Some people believe Caleb Plant is the real deal.

Others not so much.

But it doesn’t much matter to the Tennessee-born super middleweight either way.

He’s got enough belief for all y’all.

“I’ll be here for a long time,” he told Boxing Scene. “I’m not chasing nobody. I’m the champion. I’m the world champion. I’m the big dog at 168 pounds.

“So I’m not going to see anybody, they’ve got to come see me.”

Now 28 years old and two defenses into his reign as the IBF’s standard-bearer, Plant returns to the ring Saturday night in Los Angeles after fighting just once in the dumpster fire that was 2020.

Upon arrival he’ll see Caleb Truax, the rugged Minnesotan who held the same belt for four months during a two-fight series with James DeGale. He beat DeGale by majority decision in England in December 2017, then lost to him on a narrow unanimous nod in Las Vegas in April 2018.

The Plant-Truax fight will top a three-bout card to be broadcast by Fox at 8 p.m. ET.

DeGale relinquished the belt without a defense and the IBF awarded it to Jose Uzcategui, whom Plant beat by unanimous decision to earn championship status in January 2019. Stoppages of Mike Lee (TKO 3) and Vincent Feigenbutz (TKO 10) followed within 13 months, before the sports world went dark.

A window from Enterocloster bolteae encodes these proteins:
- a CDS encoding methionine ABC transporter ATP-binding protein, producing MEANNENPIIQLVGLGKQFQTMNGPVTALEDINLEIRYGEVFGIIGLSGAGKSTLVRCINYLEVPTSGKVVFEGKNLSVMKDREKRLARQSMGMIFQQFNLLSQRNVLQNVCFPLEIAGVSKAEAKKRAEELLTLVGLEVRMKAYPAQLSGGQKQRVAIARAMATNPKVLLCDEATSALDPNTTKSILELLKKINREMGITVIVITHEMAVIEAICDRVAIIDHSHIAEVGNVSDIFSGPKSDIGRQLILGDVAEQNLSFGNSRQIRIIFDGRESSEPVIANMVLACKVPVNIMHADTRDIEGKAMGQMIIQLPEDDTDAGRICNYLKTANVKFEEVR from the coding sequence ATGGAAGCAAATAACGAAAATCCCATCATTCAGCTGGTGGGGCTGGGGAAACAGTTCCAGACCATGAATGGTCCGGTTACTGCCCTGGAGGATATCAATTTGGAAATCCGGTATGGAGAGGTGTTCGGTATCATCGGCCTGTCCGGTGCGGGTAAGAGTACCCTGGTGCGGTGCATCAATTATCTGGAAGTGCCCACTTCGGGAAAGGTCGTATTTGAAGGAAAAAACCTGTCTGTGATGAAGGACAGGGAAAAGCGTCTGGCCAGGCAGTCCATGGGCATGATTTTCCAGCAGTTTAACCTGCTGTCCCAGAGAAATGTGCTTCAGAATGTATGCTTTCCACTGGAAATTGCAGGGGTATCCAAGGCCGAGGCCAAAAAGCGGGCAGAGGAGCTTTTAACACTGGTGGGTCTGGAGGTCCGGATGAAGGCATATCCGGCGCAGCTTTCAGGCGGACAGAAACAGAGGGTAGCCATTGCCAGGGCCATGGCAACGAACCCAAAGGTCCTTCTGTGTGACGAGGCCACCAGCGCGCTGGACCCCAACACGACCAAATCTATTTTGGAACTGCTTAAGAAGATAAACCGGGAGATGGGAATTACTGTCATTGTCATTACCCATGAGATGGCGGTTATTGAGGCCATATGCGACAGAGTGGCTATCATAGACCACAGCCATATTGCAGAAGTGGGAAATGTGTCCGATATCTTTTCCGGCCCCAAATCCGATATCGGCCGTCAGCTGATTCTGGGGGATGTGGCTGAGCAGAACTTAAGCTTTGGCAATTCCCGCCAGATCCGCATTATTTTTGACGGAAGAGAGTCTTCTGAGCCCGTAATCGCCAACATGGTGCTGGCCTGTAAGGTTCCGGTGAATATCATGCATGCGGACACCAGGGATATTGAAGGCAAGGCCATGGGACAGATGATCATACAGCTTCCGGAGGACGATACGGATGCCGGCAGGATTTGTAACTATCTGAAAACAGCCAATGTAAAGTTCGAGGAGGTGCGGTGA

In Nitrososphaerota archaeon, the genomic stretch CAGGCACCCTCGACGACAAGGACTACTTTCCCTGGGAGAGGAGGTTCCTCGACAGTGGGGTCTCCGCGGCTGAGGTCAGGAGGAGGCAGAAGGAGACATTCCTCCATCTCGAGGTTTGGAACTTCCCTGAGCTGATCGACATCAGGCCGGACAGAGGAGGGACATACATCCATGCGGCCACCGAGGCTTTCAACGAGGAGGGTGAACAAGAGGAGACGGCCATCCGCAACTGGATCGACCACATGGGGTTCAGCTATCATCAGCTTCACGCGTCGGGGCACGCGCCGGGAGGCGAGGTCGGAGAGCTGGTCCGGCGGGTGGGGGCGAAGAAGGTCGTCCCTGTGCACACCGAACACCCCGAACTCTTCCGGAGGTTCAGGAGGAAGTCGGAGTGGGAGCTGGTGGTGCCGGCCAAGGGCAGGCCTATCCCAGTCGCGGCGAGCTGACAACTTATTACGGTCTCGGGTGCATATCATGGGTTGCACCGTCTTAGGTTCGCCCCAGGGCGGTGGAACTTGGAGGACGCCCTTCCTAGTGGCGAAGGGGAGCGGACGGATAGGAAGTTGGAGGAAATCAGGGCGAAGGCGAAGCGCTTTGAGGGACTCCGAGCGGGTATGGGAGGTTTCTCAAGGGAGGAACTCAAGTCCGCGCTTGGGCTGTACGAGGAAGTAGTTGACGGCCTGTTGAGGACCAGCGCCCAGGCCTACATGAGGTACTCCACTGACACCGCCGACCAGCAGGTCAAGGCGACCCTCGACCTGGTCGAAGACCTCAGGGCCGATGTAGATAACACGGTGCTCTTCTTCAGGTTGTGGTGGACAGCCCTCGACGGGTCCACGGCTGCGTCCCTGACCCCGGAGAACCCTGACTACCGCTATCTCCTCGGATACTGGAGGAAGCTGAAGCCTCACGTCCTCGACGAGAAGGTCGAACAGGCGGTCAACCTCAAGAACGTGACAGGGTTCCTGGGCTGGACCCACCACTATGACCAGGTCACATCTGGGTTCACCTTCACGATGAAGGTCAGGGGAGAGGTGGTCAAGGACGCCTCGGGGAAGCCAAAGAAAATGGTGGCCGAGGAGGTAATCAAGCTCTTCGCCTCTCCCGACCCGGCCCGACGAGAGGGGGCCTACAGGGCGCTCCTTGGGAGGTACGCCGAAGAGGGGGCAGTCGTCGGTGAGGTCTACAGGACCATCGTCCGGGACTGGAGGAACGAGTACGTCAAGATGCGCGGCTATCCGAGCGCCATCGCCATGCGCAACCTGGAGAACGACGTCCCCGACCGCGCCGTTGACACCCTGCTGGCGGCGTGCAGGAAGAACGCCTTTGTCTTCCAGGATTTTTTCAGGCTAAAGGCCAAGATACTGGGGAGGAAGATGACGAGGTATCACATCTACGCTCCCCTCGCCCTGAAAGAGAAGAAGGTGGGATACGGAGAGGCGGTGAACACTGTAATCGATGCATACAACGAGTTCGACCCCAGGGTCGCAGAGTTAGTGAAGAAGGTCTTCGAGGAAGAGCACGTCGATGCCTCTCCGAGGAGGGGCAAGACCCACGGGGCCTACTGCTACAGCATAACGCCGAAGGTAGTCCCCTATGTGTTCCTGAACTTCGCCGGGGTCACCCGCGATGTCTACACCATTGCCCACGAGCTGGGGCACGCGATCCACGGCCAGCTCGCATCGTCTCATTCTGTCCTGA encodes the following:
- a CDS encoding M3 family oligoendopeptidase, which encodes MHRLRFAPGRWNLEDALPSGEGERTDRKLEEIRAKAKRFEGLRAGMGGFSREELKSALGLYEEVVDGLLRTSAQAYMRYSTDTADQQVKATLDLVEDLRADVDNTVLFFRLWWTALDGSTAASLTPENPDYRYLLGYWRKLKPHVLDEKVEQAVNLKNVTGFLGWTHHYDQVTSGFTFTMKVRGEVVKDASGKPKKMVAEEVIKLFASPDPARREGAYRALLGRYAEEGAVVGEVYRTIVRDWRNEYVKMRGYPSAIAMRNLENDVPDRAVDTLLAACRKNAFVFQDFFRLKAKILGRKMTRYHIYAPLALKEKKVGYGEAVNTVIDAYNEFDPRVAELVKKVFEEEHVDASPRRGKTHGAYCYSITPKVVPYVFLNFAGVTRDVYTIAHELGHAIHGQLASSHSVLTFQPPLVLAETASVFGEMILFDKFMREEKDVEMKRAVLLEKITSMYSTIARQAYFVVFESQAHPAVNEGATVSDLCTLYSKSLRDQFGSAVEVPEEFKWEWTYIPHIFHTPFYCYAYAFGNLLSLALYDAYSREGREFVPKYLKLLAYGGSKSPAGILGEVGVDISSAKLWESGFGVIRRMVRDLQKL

Still, while other fighters have had routines disrupted beyond recognition, Plant has thrived.

“I can honestly say this is one of my best camps,” he said on a Thursday conference call.

“I’ve had great sparring. I haven’t had any restrictions as far as COVID-19 goes when it comes to sparring partners or strength and conditioning or being in the gym. So I’ve been really focused on what I need to do and I’m just ready to go in there and handle business.”

Lest anyone forget, Plant’s pre-title back story was particularly harrowing.

He grew up in rural poverty, endured homelessness as an adult and suffered the ultimate nightmare when his 19-month-old daughter succumbed to a rare illness.

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He dedicated the championship-winning bout to the late toddler, slept with an image of the IBF belt on the ceiling above his bed and promised he’d bring the real thing back to her grave site as champion.

That inhuman drive to endure, he told Boxing Scene, stemmed from the mettle forged by tragedy.